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Before I say anything about this evening’s performance, I must warn you that I cannot say that I really like Verdi’s Falstaff. I acknowledge the ingeniousness and creativity, but the music does not really pluck any string in my heart. The last time I have seen it live in 2005 at the Met, I remember I wrote that, if James Levine’s irreproachable performance had not convinced me to like it, I would probably never do it.  Although that performance has many similarities to the one I have seen today at the Théâtre des Champs-Elysées, I can say I am getting closer to enjoy the work than I thought.

First of all, as much as James Levine, Daniele Gatti is a conductor with a symphonic approach to this work. If my memory does not fail me, there is one crucial difference – while Levine’s rich-toned almost-Straussian performance gave pride of place to musical values, setting the orchestra as the real “soloist”, Gatti achieved the right balance between dramatic and musical values, rendering the graphic effects in the score with almost unfailing precision and taking care never to drawn his singers in thick orchestral sound – and yet the Orchestre Nationale de France produced multicoloured, translucent, expressive sounds.

As much as in the Met performance, a British singer took the title role. Curiously, back in 2005, Bryn Terfel was indisposed and could barely sing the final act. Unfortunately, Anthony Michaels-Moore also happened to be sick today, but agreed to sing nonetheless. The similarities between these singers end here. While Terfel was an extremely affected and heavy-handed Falstaff, Michaels-Moore scores all his interpretative points in subtlety. Even if the flu has robbed his velvety baritone of colour and overtones, one can see it is a round, rich and pleasant voice with a varied tonal palette, keen on fluent legato. Because he never overdid any comic effect, his Falstaff always sounded convincing in his aristocratic self-delusion and particularly funny because of that. To make things better, he possesses natural talent for comedy and had the audience on his side at every moment. Baritone Jean-François Lapointe too was announced indisposed. Although his low register was not really functional, he had no problem with the high end of his range and produced some firm top notes. Paolo Fanale’s tenor is rather open and lacking roundness, what made him a not entirely seductive Fenton, but he proved he could effectively soften his tone in his big solo.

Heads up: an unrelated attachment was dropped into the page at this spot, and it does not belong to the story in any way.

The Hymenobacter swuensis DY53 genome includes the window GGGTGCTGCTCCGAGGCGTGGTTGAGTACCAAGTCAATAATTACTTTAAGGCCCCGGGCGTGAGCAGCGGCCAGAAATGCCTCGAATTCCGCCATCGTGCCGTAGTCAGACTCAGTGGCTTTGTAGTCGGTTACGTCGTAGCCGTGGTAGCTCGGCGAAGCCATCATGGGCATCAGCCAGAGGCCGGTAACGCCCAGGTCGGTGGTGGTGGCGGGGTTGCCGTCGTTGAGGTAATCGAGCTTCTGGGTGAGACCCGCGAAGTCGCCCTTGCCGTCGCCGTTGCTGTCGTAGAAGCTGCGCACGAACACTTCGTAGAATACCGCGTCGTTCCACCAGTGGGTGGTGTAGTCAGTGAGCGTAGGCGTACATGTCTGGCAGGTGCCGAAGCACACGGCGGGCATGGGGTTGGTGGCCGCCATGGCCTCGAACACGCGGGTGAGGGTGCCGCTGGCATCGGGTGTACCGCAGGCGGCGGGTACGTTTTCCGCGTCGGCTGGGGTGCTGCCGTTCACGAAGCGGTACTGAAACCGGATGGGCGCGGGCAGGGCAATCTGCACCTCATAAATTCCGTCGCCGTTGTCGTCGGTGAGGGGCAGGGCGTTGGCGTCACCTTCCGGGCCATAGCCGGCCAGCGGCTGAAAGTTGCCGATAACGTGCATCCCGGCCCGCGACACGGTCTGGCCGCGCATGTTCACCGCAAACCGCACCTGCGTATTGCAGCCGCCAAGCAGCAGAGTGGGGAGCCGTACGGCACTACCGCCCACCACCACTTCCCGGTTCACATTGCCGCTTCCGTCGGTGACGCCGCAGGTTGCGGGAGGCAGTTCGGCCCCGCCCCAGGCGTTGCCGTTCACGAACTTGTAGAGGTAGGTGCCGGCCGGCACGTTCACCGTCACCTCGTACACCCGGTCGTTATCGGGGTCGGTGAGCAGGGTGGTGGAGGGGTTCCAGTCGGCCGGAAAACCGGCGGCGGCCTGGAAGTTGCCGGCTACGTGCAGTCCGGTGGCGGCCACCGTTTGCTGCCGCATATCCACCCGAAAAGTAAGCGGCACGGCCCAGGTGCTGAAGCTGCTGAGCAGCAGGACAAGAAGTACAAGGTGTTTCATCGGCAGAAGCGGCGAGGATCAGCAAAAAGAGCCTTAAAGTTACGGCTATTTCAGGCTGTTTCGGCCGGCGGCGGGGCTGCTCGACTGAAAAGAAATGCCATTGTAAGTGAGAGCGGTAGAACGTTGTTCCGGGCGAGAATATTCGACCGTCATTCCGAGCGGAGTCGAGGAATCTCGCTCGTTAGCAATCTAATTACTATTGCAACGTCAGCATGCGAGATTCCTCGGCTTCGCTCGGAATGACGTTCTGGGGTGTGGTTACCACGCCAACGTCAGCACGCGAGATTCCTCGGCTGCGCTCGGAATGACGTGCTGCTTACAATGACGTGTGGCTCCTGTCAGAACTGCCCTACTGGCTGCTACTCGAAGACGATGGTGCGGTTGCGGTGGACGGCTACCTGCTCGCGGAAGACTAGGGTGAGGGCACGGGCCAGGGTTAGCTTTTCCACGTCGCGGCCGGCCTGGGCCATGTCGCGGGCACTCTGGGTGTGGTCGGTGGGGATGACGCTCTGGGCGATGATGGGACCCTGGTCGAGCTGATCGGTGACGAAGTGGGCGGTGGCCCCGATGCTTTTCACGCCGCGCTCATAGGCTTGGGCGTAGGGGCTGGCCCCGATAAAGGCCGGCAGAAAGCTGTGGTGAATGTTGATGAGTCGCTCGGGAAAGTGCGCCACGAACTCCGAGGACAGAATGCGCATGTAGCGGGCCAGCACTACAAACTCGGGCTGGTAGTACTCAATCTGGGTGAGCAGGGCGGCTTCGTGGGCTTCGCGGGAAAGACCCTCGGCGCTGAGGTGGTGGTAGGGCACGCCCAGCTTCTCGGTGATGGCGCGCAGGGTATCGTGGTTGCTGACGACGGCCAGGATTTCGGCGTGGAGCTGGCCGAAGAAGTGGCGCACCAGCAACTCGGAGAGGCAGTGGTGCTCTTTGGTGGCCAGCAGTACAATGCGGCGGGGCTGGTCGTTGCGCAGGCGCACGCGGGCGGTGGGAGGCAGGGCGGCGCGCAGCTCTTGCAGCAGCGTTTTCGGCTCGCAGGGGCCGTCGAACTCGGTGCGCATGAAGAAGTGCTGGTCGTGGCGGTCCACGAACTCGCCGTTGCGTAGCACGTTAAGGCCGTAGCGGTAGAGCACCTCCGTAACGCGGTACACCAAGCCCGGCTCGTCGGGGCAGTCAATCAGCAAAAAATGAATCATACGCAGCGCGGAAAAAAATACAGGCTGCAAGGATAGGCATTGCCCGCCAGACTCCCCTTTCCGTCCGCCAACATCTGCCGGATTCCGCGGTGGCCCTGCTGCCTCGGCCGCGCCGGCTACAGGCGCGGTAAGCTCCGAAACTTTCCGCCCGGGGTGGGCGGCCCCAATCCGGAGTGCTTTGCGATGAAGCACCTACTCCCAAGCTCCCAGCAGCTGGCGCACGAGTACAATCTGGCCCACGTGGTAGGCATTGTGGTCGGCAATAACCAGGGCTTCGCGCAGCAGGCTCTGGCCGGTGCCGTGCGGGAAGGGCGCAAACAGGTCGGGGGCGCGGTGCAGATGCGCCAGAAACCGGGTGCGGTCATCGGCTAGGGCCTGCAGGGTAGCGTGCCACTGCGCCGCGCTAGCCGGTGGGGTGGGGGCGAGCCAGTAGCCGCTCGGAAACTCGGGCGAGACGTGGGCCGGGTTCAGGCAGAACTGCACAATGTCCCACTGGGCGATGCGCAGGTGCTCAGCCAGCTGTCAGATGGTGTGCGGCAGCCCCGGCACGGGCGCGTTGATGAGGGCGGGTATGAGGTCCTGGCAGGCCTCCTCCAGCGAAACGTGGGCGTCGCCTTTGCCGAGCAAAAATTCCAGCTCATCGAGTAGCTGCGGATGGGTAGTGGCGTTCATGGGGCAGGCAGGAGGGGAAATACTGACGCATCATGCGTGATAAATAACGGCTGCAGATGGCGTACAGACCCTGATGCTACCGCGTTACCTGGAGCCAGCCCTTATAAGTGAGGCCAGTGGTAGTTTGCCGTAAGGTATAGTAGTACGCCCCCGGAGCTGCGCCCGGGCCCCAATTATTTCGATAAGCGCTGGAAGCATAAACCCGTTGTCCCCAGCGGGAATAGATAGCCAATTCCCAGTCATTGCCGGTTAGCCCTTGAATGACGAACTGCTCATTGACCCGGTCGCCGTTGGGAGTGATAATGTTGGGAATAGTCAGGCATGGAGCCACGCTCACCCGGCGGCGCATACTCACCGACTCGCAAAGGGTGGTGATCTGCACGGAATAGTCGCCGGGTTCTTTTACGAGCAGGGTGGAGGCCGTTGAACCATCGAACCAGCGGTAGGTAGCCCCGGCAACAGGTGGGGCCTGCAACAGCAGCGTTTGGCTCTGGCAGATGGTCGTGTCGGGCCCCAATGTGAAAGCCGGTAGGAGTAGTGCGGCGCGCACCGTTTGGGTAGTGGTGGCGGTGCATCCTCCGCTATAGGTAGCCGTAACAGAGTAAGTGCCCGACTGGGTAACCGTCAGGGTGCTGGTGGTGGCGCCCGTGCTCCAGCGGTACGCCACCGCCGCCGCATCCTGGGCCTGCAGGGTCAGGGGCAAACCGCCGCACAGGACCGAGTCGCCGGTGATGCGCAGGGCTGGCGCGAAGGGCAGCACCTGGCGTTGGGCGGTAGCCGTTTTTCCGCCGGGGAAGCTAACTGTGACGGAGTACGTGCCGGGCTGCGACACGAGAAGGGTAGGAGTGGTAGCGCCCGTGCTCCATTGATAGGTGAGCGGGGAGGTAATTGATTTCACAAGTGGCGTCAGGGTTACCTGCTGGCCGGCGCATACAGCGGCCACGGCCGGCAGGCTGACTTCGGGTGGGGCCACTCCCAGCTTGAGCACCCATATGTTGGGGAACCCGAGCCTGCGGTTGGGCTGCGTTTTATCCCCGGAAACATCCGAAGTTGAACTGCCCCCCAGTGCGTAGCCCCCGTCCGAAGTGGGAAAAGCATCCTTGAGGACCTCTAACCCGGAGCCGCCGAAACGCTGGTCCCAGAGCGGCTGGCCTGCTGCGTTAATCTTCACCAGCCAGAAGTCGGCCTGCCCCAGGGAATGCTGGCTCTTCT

This was my first experience with Anna Caterina Antonacci in the theatre – and all I can say is that she more than fulfilled my expectations. Her voice is both richer and smoother live than in recordings and the way how she inhabits the text, colouring each word as if she herself was speaking her own lines made her a particularly spirited Alice. This is a role that tends to take second place in most performances of this opera – not this evening. She was ideally matched by the fruity-toned Meg of Caitlin Hulcup and the not entirely Italianate, but ideally delicate Nannetta of Chen Reiss, who floated haunting pianissimi as if it were the most natural thing in the world. If Marie-Nicole Lemieux lacks the solid middle register of an Italian mezzo, she does have impressive low notes and a really engaging stage presence. Minor roles were cast from strength in the veteran butstill  fresh-toned Raúl Gimenéz (Dr. Cajus), Patrizio Saudella (Bardolfo) and Federico Sacchi (Pistola).

Mario Martone’s Victorian staging could not be less imaginative – although Ursula Patzak’s costumes were quite beautiful (if conventional), Sergio Tramonti’s sets were particularly unconvincing in the use of a fire-escape-like staircase as a fixed element around which props were added for every scene.  The closing scene especially gave an impression of carelessness and limited budget. That said, the direction of actors itself was refreshingly up-to-the-point and spontaneously yet precisely rendered by this gifted group of singers.

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